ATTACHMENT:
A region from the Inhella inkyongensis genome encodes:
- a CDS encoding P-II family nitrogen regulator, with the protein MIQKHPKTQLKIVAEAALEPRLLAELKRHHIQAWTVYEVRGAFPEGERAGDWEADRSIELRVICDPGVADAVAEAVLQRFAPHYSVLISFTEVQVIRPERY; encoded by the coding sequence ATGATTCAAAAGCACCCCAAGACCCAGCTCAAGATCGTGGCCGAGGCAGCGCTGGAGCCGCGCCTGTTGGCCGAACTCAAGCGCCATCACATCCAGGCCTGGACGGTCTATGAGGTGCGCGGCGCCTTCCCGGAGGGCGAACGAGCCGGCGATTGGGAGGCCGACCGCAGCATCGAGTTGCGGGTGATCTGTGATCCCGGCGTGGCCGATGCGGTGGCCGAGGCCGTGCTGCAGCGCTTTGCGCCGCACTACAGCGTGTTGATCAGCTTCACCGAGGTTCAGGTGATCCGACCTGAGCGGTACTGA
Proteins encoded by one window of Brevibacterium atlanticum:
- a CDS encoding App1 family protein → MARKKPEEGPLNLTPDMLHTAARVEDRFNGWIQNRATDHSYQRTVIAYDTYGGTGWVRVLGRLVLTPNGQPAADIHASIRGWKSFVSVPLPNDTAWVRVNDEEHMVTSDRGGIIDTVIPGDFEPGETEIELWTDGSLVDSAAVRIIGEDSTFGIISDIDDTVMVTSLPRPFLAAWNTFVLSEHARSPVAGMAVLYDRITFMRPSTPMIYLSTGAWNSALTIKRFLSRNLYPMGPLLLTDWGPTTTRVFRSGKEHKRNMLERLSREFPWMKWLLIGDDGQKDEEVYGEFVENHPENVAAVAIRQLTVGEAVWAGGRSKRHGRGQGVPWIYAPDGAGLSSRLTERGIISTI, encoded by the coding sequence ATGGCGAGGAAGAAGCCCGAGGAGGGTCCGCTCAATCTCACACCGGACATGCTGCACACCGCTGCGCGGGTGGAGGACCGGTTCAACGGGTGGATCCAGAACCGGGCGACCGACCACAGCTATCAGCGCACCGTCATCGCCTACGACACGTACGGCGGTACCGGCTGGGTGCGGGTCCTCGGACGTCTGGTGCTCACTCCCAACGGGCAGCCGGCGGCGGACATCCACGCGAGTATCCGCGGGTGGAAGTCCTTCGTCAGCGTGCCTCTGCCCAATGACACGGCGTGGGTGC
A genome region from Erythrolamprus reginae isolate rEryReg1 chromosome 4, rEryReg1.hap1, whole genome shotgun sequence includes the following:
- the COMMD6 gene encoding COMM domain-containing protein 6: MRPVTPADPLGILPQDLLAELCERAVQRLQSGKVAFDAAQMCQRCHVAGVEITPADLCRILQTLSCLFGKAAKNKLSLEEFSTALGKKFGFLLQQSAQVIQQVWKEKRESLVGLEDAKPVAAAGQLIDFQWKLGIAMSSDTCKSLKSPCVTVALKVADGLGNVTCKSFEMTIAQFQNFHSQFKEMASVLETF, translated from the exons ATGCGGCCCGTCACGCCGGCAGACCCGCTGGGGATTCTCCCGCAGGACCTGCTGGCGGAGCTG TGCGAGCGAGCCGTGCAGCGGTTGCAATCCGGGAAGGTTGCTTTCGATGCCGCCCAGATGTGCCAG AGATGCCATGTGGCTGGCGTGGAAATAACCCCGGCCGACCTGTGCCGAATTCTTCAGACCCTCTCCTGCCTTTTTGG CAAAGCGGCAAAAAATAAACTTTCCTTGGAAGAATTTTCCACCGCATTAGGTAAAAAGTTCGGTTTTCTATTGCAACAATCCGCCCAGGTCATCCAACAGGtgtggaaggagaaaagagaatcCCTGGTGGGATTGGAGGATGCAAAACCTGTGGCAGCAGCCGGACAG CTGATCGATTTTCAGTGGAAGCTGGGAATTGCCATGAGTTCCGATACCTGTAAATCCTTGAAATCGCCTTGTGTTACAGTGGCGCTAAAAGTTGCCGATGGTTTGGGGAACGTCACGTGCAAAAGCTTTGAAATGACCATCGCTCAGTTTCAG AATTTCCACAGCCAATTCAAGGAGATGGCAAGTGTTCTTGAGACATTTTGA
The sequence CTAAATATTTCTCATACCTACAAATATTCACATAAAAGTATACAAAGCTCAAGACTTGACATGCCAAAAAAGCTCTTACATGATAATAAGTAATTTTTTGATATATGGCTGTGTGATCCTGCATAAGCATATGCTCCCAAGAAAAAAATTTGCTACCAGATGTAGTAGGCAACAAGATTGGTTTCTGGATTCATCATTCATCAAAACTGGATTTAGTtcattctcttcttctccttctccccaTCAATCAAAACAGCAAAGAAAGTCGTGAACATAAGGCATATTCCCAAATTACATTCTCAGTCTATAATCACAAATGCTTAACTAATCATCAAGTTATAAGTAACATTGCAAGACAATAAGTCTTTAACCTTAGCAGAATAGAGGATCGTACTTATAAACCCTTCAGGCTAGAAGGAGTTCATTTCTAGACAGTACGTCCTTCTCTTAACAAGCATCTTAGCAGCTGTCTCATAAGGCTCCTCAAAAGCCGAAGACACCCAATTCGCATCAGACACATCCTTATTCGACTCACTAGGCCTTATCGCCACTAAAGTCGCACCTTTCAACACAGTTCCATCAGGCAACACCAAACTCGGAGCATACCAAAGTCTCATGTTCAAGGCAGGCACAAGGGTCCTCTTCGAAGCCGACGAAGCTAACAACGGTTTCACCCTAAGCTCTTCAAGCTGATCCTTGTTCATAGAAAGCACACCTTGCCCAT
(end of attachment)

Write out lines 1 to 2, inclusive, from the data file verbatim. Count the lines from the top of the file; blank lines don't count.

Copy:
A region from the Inhella inkyongensis genome encodes:
- a CDS encoding P-II family nitrogen regulator, with the protein MIQKHPKTQLKIVAEAALEPRLLAELKRHHIQAWTVYEVRGAFPEGERAGDWEADRSIELRVICDPGVADAVAEAVLQRFAPHYSVLISFTEVQVIRPERY; encoded by the coding sequence ATGATTCAAAAGCACCCCAAGACCCAGCTCAAGATCGTGGCCGAGGCAGCGCTGGAGCCGCGCCTGTTGGCCGAACTCAAGCGCCATCACATCCAGGCCTGGACGGTCTATGAGGTGCGCGGCGCCTTCCCGGAGGGCGAACGAGCCGGCGATTGGGAGGCCGACCGCAGCATCGAGTTGCGGGTGATCTGTGATCCCGGCGTGGCCGATGCGGTGGCCGAGGCCGTGCTGCAGCGCTTTGCGCCGCACTACAGCGTGTTGATCAGCTTCACCGAGGTTCAGGTGATCCGACCTGAGCGGTACTGA